With Eclipse Aviation facing Chapter 7 bankruptcy liquidation -- a court hearing is set for today, March 4 -- and all operations closed, owners of the little jets are left with plenty of questions, and the FAA attempted this week to answer some of those most frequently asked. Question number one, naturally, was this: Can I still fly my Eclipse EA500 airplane? The answer, says the FAA, is yes, as long as the aircraft is in an airworthy condition in accordance with 14 CFR Part 91. "Contrary to media reports, the FAA has no plan to ground the EA500 airplanes," the FAA said. However, if the airplane becomes un-airworthy -- for example, if owners can't get replacement parts or approved repairs -- then pilots can't legally fly. The FAA noted that the EA500s with IS&S cockpit displays require a navigation database that must be updated by Eclipse every 29 days, and since this update is not available, the types of approaches that the pilots can make with these airplanes may be limited. The airplanes with Avidyne displays may be updated through other sources, the FAA said.
Spare parts are not available from Eclipse, but owners can get some parts directly from suppliers, and the FAA said several suppliers have asked about getting approved to sell parts directly to owners. "Be aware," warned the FAA, "that there may be interface issues that only Eclipse can address." The FAA also issued a Special Airworthiness Information Bulletin to ask the owners and operators of Eclipse jets to inform the FAA of any unsafe condition involving the airplane.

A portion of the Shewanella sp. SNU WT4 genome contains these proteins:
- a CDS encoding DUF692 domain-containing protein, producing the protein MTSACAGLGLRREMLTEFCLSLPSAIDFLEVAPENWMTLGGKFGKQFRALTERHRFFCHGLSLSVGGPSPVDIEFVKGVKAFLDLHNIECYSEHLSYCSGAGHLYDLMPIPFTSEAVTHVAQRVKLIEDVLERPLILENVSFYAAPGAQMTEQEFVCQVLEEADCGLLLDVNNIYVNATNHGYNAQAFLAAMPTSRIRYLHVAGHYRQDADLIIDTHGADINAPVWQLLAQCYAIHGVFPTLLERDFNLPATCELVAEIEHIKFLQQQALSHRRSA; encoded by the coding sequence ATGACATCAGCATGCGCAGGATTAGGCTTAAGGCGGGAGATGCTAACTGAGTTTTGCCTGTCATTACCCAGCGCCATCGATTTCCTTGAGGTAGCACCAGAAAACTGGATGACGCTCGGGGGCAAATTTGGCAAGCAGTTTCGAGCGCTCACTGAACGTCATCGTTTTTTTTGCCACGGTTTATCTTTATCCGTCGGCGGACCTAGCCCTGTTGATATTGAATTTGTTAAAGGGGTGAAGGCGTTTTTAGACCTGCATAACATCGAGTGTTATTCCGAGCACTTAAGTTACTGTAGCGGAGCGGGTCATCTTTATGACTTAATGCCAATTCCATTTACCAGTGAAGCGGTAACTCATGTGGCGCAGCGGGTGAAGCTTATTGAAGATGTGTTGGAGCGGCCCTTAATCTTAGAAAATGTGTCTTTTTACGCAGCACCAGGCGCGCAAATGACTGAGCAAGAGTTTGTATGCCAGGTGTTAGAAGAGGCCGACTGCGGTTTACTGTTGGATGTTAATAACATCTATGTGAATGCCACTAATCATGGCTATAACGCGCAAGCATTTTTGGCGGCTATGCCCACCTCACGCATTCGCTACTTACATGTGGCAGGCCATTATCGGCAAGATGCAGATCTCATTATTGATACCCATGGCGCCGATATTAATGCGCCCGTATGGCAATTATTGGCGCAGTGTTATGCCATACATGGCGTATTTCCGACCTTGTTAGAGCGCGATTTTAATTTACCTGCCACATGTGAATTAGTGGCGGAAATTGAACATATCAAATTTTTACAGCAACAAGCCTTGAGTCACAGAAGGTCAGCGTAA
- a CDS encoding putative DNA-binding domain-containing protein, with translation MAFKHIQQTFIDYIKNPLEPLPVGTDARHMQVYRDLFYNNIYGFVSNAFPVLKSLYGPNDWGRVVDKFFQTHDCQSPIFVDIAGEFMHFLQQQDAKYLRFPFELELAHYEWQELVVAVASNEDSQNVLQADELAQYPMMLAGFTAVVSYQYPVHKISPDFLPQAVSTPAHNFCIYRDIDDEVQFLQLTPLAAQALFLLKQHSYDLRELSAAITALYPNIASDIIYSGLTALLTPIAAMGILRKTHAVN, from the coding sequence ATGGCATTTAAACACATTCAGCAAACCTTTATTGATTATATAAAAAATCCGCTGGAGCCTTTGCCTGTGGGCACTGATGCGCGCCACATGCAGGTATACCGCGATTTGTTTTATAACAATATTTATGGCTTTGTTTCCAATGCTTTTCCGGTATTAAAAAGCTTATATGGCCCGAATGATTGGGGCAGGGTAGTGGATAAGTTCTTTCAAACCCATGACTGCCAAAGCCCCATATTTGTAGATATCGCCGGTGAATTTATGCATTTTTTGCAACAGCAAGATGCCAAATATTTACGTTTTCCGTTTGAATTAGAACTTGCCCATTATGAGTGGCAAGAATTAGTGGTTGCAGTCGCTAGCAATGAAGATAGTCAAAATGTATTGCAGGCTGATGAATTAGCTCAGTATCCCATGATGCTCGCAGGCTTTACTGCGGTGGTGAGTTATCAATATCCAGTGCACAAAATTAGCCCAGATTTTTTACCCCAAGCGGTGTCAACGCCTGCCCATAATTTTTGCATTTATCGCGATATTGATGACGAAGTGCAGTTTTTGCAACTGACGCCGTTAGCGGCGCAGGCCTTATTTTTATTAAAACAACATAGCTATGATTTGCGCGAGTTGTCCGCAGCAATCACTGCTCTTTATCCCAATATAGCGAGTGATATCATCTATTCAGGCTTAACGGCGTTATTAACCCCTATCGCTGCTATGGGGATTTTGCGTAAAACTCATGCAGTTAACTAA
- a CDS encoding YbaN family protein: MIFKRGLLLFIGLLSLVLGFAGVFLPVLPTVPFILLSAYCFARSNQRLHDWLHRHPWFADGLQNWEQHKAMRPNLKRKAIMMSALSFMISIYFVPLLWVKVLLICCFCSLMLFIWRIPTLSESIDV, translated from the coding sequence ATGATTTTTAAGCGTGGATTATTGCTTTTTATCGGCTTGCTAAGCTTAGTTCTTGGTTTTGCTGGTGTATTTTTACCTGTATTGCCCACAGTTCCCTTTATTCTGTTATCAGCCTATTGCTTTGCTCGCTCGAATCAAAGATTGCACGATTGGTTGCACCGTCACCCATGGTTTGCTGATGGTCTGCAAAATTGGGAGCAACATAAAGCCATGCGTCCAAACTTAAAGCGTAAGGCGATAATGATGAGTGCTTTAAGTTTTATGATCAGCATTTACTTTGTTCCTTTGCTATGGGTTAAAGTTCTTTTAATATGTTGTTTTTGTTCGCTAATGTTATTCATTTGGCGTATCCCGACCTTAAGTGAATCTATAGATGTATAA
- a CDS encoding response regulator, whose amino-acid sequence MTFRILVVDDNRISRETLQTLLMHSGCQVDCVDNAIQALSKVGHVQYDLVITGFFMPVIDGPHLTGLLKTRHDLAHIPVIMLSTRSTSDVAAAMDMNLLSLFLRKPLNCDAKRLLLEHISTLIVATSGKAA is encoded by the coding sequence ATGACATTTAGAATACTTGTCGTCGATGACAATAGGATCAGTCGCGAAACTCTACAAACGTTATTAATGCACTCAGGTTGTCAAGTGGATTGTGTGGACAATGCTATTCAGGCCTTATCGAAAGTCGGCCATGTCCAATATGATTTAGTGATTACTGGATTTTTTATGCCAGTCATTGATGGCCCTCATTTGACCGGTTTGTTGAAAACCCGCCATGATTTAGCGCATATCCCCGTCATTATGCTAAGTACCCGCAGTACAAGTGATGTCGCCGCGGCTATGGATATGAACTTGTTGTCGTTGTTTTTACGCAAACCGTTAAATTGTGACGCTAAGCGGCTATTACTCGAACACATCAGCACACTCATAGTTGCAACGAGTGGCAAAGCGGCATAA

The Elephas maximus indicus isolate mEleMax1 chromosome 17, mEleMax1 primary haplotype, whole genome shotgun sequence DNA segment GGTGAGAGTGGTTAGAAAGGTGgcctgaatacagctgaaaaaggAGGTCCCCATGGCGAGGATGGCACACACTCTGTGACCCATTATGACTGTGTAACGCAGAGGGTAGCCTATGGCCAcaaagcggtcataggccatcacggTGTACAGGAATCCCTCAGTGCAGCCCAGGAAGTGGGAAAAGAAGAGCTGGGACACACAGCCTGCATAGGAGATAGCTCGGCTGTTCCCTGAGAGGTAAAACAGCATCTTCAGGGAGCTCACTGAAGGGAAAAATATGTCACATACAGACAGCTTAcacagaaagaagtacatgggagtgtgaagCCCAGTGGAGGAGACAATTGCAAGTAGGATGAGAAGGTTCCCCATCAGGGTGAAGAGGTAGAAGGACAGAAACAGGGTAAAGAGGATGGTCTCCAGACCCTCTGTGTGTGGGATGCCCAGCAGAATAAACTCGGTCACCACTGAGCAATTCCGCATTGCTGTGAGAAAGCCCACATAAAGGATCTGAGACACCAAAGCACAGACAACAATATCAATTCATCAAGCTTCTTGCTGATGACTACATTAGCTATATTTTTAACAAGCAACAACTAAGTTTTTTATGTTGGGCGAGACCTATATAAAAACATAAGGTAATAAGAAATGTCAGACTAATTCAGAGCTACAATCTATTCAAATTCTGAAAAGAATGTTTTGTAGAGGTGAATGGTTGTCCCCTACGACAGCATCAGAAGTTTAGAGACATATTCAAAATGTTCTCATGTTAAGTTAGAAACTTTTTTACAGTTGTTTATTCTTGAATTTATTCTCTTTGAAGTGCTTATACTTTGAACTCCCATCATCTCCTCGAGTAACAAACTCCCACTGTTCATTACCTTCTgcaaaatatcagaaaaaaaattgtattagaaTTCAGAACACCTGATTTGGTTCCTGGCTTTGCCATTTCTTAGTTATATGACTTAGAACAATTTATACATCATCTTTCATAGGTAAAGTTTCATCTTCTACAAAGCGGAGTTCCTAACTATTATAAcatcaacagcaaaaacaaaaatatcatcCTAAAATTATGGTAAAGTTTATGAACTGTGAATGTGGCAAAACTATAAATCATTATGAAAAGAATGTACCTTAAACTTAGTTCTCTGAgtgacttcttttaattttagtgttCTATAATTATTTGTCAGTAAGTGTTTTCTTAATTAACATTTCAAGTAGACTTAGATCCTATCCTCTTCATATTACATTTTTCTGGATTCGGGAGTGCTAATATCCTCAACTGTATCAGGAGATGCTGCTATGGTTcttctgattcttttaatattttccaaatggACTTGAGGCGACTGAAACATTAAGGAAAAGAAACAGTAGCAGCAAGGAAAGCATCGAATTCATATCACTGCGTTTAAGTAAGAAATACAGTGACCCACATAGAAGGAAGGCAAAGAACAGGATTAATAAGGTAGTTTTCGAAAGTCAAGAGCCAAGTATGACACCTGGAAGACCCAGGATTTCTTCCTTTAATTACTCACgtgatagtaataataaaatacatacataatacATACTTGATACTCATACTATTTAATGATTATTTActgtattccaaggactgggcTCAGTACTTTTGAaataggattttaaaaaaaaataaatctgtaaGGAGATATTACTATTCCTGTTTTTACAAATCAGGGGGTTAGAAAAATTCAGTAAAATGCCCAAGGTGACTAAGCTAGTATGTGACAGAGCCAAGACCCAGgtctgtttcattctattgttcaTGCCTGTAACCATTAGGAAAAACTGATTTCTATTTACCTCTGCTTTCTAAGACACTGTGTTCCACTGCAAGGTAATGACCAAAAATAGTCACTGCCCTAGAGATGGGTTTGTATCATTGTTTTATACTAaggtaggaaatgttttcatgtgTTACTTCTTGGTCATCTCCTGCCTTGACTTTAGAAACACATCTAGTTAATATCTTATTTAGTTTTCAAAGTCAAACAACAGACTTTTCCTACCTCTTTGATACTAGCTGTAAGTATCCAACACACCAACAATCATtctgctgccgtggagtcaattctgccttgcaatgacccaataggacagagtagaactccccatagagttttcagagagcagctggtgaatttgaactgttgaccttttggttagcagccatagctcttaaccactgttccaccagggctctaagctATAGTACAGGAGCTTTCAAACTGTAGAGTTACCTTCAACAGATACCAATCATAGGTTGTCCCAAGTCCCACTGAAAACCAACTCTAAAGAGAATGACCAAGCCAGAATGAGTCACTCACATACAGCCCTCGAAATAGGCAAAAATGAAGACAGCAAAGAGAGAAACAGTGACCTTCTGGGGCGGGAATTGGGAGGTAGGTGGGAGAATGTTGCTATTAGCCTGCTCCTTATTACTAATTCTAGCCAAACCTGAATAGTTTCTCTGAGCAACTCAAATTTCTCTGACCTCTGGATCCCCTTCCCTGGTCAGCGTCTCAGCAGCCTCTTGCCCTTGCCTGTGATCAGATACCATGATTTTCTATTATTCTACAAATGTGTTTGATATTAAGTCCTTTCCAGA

Meanwhile, New Eclipse Acquisition is moving forward with a plan to acquire the company's assets, provide support for current owners, and restart production. Click here for AVweb's exclusive interview with Phil Friedman, who is leading that effort. Also, Bill Herp, CEO of Linear Air, based in Bedford, Mass., has formed a co-operative owners group with the aim of obtaining the EA500 type certificate to help keep the current fleet flying economically.